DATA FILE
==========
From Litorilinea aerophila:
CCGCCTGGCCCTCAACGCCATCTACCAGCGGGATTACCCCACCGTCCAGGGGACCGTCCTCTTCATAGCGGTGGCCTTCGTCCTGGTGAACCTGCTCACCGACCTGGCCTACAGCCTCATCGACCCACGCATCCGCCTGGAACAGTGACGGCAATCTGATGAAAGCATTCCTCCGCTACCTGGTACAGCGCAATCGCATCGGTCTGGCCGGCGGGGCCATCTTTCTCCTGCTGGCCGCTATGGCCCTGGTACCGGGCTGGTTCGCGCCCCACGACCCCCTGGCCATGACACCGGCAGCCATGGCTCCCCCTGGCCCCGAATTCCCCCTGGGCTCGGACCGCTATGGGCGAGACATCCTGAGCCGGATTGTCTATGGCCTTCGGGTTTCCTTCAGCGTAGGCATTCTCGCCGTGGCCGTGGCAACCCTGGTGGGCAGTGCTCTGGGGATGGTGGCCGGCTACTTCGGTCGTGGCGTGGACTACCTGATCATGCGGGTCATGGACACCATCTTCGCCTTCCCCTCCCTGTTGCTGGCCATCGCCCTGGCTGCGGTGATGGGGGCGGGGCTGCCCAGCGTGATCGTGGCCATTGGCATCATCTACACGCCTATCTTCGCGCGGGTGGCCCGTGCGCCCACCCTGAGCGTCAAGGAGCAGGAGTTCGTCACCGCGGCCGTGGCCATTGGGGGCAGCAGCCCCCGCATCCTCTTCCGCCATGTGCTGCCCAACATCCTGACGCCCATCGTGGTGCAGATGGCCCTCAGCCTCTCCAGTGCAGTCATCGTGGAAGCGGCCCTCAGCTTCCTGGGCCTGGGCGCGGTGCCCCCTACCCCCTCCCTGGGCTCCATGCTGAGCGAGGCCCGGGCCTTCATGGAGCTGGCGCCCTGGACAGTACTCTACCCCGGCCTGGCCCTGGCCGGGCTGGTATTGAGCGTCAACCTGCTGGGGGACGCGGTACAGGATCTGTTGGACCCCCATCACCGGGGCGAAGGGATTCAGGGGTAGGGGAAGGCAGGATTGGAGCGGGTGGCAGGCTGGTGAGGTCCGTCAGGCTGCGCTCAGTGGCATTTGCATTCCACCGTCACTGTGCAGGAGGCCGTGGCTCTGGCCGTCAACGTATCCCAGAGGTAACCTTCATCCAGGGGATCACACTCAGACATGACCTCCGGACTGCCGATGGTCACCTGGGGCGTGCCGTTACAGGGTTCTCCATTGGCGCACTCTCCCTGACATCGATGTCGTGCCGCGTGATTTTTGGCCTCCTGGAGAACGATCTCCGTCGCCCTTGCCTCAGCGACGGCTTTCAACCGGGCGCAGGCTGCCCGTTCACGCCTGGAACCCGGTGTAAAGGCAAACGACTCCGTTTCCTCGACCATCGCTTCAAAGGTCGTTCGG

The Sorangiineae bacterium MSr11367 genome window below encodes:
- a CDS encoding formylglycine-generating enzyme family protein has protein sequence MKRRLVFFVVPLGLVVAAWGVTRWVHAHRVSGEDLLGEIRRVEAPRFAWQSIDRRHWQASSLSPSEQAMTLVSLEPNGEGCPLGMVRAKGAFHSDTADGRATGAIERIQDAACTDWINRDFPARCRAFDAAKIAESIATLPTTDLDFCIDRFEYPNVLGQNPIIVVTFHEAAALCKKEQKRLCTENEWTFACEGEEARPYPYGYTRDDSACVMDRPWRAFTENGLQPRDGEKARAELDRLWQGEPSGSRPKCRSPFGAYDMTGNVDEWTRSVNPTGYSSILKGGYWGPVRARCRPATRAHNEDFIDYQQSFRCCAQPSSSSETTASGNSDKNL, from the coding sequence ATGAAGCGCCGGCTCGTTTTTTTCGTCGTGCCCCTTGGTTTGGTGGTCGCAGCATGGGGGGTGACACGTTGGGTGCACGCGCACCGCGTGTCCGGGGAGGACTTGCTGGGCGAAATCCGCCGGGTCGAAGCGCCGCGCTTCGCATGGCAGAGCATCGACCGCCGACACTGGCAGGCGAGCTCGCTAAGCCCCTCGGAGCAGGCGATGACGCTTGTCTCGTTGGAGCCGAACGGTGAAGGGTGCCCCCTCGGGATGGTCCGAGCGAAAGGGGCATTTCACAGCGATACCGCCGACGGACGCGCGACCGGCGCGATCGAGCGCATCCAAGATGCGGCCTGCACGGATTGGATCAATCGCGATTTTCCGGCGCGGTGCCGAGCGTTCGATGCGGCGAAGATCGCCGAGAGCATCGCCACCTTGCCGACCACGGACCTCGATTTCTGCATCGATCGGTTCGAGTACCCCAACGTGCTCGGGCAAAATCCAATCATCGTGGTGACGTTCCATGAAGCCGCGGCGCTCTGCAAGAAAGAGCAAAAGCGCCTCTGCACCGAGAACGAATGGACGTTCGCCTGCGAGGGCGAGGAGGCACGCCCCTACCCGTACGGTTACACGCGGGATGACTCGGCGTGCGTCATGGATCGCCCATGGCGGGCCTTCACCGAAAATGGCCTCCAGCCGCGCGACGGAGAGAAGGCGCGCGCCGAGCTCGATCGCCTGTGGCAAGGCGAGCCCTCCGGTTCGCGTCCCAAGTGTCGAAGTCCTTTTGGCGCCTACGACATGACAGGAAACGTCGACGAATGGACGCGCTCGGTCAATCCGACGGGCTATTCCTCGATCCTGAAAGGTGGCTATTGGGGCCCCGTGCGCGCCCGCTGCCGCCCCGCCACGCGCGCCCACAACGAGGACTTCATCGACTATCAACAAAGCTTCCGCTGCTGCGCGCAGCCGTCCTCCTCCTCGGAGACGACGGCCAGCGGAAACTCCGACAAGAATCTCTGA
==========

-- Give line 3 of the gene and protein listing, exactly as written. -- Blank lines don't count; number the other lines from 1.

The Sorangiineae bacterium MSr11367 genome window below encodes: